5 min read

Why Do So Many Baby Dolphins Die In Captivity?

<p><a class="checked-link" href="http://en.wikipedia.org/wiki/Dolphin#mediaviewer/File:Dolphind.jpg">sheilapic76/Wikimedia Commons</a></p>

A one-week-old dolphin calf born at a dolphinarium in Finland died this week, marking the latest in a string of over 10 dolphin calves that have died since the facility's opening in 1985. The Finland Times reports that the Tampere Särkänniemi Dolphinarium announced the unexpected death.

"Nothing abnormal was detected, the calf fed and was growing well," said veterinary doctors Sanna Sainmaa and Pirkko Syrjäläinen in a release, though a pathological examination has not yet been conducted.

While the Tampere Särkänniemi Dolphinarium's track record with dolphin births is dismal, it's not the only one. But according to the National Marine Fisheries Service's Marine Mammal Inventory Report, more than half of the captive dolphins in the inventory died before they were 10 years old. Just last year, the first dolphin born in captivity in the Philippines died after just one week. A month later, a newborn dolphin died suddenly at the Brookfield Zoo in Chicago. In 2011, two two-month-old dolphin calves at the National Aquarium died within days of one another. A six-day-old calf at the Shedd Aquarium also died that year.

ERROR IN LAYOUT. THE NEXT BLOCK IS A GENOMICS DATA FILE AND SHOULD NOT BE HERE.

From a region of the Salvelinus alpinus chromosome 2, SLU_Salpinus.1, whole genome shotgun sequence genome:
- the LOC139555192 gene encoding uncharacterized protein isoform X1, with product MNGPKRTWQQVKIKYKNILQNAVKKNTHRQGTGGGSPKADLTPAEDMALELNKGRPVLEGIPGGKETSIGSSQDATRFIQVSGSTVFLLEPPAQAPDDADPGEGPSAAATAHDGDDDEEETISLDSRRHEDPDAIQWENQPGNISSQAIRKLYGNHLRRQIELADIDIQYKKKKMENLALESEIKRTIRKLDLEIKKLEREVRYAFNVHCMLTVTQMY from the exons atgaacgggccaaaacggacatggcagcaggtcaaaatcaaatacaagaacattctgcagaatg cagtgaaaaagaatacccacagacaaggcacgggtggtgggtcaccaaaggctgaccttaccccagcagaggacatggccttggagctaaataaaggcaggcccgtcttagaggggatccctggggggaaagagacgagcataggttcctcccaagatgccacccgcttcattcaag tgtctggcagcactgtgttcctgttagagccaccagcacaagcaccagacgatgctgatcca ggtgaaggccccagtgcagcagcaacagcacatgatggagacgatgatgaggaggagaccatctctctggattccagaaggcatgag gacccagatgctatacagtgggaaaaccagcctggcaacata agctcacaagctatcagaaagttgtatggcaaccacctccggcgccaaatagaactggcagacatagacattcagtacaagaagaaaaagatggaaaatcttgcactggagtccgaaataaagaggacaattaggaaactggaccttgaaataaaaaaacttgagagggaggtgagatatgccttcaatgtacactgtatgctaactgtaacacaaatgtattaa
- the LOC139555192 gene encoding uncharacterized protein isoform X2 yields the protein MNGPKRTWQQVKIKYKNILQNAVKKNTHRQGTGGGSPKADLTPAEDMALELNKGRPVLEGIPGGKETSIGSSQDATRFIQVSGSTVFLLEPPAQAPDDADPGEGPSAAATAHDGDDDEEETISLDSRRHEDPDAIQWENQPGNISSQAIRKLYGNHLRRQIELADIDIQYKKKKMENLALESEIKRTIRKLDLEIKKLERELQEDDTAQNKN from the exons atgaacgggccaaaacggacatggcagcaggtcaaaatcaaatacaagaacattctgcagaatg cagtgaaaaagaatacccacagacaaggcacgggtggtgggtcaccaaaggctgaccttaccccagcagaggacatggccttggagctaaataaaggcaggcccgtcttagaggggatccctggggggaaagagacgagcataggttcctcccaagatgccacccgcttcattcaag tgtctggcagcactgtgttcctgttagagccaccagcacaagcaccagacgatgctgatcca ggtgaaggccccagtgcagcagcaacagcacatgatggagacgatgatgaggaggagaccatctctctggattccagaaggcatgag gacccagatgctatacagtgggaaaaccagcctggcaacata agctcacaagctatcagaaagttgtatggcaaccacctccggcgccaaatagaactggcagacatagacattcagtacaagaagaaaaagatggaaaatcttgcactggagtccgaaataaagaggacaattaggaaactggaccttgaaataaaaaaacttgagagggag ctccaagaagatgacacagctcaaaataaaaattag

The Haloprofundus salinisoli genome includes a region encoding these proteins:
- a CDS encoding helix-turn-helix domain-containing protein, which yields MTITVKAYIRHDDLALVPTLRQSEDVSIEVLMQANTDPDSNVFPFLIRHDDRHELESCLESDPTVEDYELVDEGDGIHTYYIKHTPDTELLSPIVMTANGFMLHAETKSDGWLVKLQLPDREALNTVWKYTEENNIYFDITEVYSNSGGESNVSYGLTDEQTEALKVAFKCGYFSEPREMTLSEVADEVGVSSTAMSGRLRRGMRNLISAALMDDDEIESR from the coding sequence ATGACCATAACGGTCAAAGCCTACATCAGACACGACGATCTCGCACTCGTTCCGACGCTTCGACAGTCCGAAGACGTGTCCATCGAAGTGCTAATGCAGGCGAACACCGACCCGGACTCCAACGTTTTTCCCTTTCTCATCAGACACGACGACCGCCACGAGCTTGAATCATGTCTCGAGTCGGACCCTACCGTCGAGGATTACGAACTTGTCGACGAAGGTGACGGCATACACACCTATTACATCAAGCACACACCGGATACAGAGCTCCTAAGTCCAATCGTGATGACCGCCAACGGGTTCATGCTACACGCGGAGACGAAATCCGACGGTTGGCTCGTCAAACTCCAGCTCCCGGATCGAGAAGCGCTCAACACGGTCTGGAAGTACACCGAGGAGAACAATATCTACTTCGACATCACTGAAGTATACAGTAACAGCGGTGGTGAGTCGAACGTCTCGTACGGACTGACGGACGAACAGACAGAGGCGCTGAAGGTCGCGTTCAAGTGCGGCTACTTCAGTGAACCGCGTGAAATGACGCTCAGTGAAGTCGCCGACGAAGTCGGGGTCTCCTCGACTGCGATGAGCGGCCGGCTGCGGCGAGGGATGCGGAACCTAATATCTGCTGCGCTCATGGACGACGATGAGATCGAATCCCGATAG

Of course, dolphins die prematurely in the wild - in fact, it's extremely difficult to get a handle on the mortality rates of calves in the wild, because some calves die before they are even observed.

When young captive dolphins die, the usual explanation from marine parks and aquariums is that it's a result of "natural" causes.

At the same time, one of the very tenets of the "superior veterinary care" of these facilities is that animals are protected from the harsh and unpredictable threats faced by those living in the wild. Dr. Naomi Rose, a marine mammal scientist at the Animal Welfare Institute, told The Dodo that this point is a crucial one to understanding dolphins' lives in captivity.

"Infant mortality occurs for reasons – it's not just some inherent weakness in some calves," she said. "In the wild, they die because of predation or pollution or poor prey availability for the mother or some natural phenomenon separating the mother and calf (like a hurricane) or net entanglement or something."

In captivity, animals are monitored constantly by staff and veterinarians, and are given all the food they need. Pollution, entanglement and other threats are nowhere to be seen. So why do calves die so often?

"The industry can't have it both ways – either captivity is a protected environment and therefore deaths of young animals should be a rare occurrence and only because of something unusual...or else whenever a young dolphin dies, it's just a ‘normal part of life.'"

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